CRISPR Therapeutics (CRSP -1.36%) is a healthcare company that makes gene-editing therapies that can transform the lives of patients. While it doesn’t have an approved product today, that could change by the end of the year.
The company has come a long way in establishing itself. But just how well has the stock done over the years, and would it have proven to be a good investment if you bought shares at its initial public offering?
A 240% return in less than a decade
Oct. 19, 2016 was officially CRISPR Therapeutics’ first day of trading. It opened at a price of $15, so if you invested $30,000 into the business at the time, you’d have been able to buy 2,000 shares. Today, with the stock trading at around $51, your investment would be worth approximately $102,000. That’s a return of 240% in a little less than seven years, which averages out to a compounded annual growth rate of 19%.
By comparison, a $30,000 investment in the S&P 500 over the same period would now be worth close to $63,000. Even if you include dividends, which would get your investment in the broad market index to a value of over $71,000, you’d still fall well short of CRISPR Therapeutics’ returns since then.
For investors brave enough to take a chance on this up-and-coming healthcare stock, returns have been great. More important, however, is whether the business is still a good buy today.
Why CRISPR Therapeutics’ stock can still go a lot higher
The allure of investing in a gene-editing company such as CRISPR Therapeutics is its long-term potential. According to data from Markets and Markets, the gene-editing market is worth a fairly modest $5.3 billion this year. But by 2028, it will double in value to $10.6 billion. And in the long run, there will be even more potential for these therapies, particularly if they prove effective in difficult-to-treat diseases.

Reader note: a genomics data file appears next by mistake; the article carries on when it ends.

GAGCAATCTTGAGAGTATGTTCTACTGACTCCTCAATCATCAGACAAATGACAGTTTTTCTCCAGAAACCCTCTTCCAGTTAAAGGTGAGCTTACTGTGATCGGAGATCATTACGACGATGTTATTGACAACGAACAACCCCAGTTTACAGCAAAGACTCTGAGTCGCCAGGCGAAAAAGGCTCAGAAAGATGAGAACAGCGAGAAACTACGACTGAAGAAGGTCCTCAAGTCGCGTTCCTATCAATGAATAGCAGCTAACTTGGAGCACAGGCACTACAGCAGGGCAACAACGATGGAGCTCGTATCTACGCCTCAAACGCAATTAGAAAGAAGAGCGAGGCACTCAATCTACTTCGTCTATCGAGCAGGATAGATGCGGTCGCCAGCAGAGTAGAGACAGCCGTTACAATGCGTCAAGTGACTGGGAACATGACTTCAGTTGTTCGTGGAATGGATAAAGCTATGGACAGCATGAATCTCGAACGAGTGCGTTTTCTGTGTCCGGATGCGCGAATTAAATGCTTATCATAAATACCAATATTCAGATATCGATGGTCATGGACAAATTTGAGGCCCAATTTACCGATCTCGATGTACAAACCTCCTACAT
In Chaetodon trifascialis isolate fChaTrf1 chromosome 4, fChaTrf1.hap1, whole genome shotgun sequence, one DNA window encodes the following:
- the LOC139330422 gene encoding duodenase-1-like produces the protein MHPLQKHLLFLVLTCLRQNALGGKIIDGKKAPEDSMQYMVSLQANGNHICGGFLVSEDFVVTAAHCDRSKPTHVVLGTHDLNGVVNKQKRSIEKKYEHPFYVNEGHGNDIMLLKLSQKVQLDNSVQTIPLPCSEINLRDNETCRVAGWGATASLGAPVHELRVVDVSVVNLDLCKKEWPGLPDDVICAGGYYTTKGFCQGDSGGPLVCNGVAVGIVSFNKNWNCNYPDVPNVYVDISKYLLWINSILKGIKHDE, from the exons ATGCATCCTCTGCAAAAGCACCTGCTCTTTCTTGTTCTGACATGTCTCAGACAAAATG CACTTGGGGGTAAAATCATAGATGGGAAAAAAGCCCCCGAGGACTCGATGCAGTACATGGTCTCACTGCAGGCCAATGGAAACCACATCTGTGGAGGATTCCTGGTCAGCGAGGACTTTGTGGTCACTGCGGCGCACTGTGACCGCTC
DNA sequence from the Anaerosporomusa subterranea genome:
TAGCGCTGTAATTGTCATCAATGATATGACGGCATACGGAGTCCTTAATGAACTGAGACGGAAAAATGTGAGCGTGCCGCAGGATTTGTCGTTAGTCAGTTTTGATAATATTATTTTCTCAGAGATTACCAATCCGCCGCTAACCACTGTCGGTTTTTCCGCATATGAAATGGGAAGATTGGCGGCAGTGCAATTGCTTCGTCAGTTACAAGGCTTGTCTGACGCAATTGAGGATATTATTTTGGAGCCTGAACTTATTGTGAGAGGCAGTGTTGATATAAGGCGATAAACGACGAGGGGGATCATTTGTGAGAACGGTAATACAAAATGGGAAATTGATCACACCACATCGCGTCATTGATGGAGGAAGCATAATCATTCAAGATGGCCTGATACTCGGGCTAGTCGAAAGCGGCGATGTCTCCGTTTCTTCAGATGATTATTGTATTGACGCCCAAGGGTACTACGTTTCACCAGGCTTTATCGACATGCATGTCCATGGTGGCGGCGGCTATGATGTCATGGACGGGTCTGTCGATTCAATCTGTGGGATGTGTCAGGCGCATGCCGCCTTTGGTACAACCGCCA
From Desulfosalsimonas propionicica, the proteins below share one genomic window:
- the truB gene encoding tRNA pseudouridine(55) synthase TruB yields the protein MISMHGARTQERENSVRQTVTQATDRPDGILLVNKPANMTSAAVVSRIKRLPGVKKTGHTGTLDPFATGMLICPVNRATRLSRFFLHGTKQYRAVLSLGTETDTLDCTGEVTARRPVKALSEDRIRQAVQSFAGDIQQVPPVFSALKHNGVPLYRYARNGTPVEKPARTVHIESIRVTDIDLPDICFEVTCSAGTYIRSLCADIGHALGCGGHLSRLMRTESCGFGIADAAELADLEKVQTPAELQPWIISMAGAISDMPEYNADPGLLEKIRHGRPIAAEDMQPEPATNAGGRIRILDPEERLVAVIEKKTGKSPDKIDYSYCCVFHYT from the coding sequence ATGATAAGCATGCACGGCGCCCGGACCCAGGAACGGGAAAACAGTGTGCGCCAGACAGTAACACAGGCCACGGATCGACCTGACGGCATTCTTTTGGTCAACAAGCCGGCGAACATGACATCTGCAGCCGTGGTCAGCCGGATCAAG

Even though CRISPR doesn’t generate much revenue and its losses totaled nearly $416 million over the trailing 12 months, investors remain optimistic about its opportunities in the long run.
It needs approval of exa-cel, first
The date CRISPR Therapeutics investors likely have circled on their calendars is Dec. 8, 2023. That’s the PDUFA date for exa-cel, when investors will know whether the Food and Drug Administration (FDA) has approved the gene-editing therapy as a treatment for sickle cell disease. CRISPR has been working on exa-cel with Vertex Pharmaceuticals to treat the rare blood disorders sickle cell disease and transfusion-dependent beta thalassemia.
The therapy could be pricey. The Institute for Clinical and Economic Review believes that even at more than $2 million, it could be cost-effective. That’s because exa-cel can save patients and the healthcare industry a tremendous amount of money: It can potentially cure people with sickle cell disease with just a single dose.
CRISPR has other gene-editing therapies in its pipeline, but exa-cel is the furthest along. If it obtains approval, that could be a game changer for the business.
Should you buy CRISPR Therapeutics stock today?
CRISPR Therapeutics is a much safer business now than it was in 2016. Although it still lacks an approved product, that could change in just a few months. The consensus analyst price target for the stock is just under $71, which suggests that CRISPR has an upside of close to 40% right now. And if exa-cel obtains approval, Wall Street analysts will likely upgrade their price targets.
However, it’s important to remember that while formal approval may look probable for exa-cel, it’s not a done deal. If the FDA chooses not to approve the therapy, a huge sell-off could follow, so this may not be a suitable investment for all types of investors. However, if you can tolerate moderate risk, CRISPR Therapeutics could be a great investment to hang on to for the long haul — it may have many more growth opportunities to tap into in the future.
David Jagielski has no position in any of the stocks mentioned. The Motley Fool has positions in and recommends CRISPR Therapeutics and Vertex Pharmaceuticals. The Motley Fool has a disclosure policy.